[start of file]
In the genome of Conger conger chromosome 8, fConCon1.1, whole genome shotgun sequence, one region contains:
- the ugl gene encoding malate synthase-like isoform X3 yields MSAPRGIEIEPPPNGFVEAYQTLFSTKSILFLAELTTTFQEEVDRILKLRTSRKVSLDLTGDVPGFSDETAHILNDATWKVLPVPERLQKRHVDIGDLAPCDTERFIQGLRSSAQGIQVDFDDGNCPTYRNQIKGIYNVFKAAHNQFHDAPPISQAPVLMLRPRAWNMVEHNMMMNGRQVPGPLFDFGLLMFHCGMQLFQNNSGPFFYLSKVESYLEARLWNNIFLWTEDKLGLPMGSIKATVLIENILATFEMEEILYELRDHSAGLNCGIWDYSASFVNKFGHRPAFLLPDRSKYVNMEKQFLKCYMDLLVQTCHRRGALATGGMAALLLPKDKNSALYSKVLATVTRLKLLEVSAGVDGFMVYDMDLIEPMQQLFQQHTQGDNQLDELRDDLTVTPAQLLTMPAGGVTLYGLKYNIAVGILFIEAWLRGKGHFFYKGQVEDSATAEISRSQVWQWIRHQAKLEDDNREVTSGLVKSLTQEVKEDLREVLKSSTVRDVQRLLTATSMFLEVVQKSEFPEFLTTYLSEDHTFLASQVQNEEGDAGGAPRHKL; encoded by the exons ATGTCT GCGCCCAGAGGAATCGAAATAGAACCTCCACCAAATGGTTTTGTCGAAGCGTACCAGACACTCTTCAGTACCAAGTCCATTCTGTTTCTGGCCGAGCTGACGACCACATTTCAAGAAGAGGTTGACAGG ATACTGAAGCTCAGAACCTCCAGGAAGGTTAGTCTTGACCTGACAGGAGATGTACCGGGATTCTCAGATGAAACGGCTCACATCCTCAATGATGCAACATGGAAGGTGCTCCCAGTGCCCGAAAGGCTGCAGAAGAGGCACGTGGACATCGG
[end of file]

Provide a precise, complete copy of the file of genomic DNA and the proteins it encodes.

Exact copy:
In the genome of Conger conger chromosome 8, fConCon1.1, whole genome shotgun sequence, one region contains:
- the ugl gene encoding malate synthase-like isoform X3 yields MSAPRGIEIEPPPNGFVEAYQTLFSTKSILFLAELTTTFQEEVDRILKLRTSRKVSLDLTGDVPGFSDETAHILNDATWKVLPVPERLQKRHVDIGDLAPCDTERFIQGLRSSAQGIQVDFDDGNCPTYRNQIKGIYNVFKAAHNQFHDAPPISQAPVLMLRPRAWNMVEHNMMMNGRQVPGPLFDFGLLMFHCGMQLFQNNSGPFFYLSKVESYLEARLWNNIFLWTEDKLGLPMGSIKATVLIENILATFEMEEILYELRDHSAGLNCGIWDYSASFVNKFGHRPAFLLPDRSKYVNMEKQFLKCYMDLLVQTCHRRGALATGGMAALLLPKDKNSALYSKVLATVTRLKLLEVSAGVDGFMVYDMDLIEPMQQLFQQHTQGDNQLDELRDDLTVTPAQLLTMPAGGVTLYGLKYNIAVGILFIEAWLRGKGHFFYKGQVEDSATAEISRSQVWQWIRHQAKLEDDNREVTSGLVKSLTQEVKEDLREVLKSSTVRDVQRLLTATSMFLEVVQKSEFPEFLTTYLSEDHTFLASQVQNEEGDAGGAPRHKL; encoded by the exons ATGTCT GCGCCCAGAGGAATCGAAATAGAACCTCCACCAAATGGTTTTGTCGAAGCGTACCAGACACTCTTCAGTACCAAGTCCATTCTGTTTCTGGCCGAGCTGACGACCACATTTCAAGAAGAGGTTGACAGG ATACTGAAGCTCAGAACCTCCAGGAAGGTTAGTCTTGACCTGACAGGAGATGTACCGGGATTCTCAGATGAAACGGCTCACATCCTCAATGATGCAACATGGAAGGTGCTCCCAGTGCCCGAAAGGCTGCAGAAGAGGCACGTGGACATCGG